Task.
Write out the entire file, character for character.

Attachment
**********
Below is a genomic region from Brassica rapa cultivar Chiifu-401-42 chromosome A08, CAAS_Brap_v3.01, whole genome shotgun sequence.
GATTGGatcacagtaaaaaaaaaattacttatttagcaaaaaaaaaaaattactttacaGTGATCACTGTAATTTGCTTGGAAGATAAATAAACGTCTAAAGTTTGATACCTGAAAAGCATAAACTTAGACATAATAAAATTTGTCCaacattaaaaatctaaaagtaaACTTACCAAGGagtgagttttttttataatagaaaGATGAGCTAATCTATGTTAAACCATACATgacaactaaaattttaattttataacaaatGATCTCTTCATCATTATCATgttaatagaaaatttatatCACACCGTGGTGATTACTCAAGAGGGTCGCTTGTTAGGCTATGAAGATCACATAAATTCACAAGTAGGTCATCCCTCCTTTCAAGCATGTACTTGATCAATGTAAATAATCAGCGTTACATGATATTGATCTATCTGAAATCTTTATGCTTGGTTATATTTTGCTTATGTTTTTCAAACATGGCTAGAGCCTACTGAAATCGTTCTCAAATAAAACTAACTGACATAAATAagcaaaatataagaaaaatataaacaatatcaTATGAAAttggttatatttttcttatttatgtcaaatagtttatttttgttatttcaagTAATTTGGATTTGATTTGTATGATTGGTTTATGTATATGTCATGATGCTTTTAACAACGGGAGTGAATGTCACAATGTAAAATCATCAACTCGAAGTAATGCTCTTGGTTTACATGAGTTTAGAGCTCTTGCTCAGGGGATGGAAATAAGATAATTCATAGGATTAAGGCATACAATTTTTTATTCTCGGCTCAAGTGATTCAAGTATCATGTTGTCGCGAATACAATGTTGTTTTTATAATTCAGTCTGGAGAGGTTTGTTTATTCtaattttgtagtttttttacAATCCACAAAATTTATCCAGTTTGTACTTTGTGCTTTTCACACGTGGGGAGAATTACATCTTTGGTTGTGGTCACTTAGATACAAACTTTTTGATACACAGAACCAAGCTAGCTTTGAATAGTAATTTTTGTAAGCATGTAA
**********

Below is a genomic region from Brassica rapa cultivar Chiifu-401-42 chromosome A08, CAAS_Brap_v3.01, whole genome shotgun sequence.
GATTGGatcacagtaaaaaaaaaattacttatttagcaaaaaaaaaaaattactttacaGTGATCACTGTAATTTGCTTGGAAGATAAATAAACGTCTAAAGTTTGATACCTGAAAAGCATAAACTTAGACATAATAAAATTTGTCCaacattaaaaatctaaaagtaaACTTACCAAGGagtgagttttttttataatagaaaGATGAGCTAATCTATGTTAAACCATACATgacaactaaaattttaattttataacaaatGATCTCTTCATCATTATCATgttaatagaaaatttatatCACACCGTGGTGATTACTCAAGAGGGTCGCTTGTTAGGCTATGAAGATCACATAAATTCACAAGTAGGTCATCCCTCCTTTCAAGCATGTACTTGATCAATGTAAATAATCAGCGTTACATGATATTGATCTATCTGAAATCTTTATGCTTGGTTATATTTTGCTTATGTTTTTCAAACATGGCTAGAGCCTACTGAAATCGTTCTCAAATAAAACTAACTGACATAAATAagcaaaatataagaaaaatataaacaatatcaTATGAAAttggttatatttttcttatttatgtcaaatagtttatttttgttatttcaagTAATTTGGATTTGATTTGTATGATTGGTTTATGTATATGTCATGATGCTTTTAACAACGGGAGTGAATGTCACAATGTAAAATCATCAACTCGAAGTAATGCTCTTGGTTTACATGAGTTTAGAGCTCTTGCTCAGGGGATGGAAATAAGATAATTCATAGGATTAAGGCATACAATTTTTTATTCTCGGCTCAAGTGATTCAAGTATCATGTTGTCGCGAATACAATGTTGTTTTTATAATTCAGTCTGGAGAGGTTTGTTTATTCtaattttgtagtttttttacAATCCACAAAATTTATCCAGTTTGTACTTTGTGCTTTTCACACGTGGGGAGAATTACATCTTTGGTTGTGGTCACTTAGATACAAACTTTTTGATACACAGAACCAAGCTAGCTTTGAATAGTAATTTTTGTAAGCATGTAA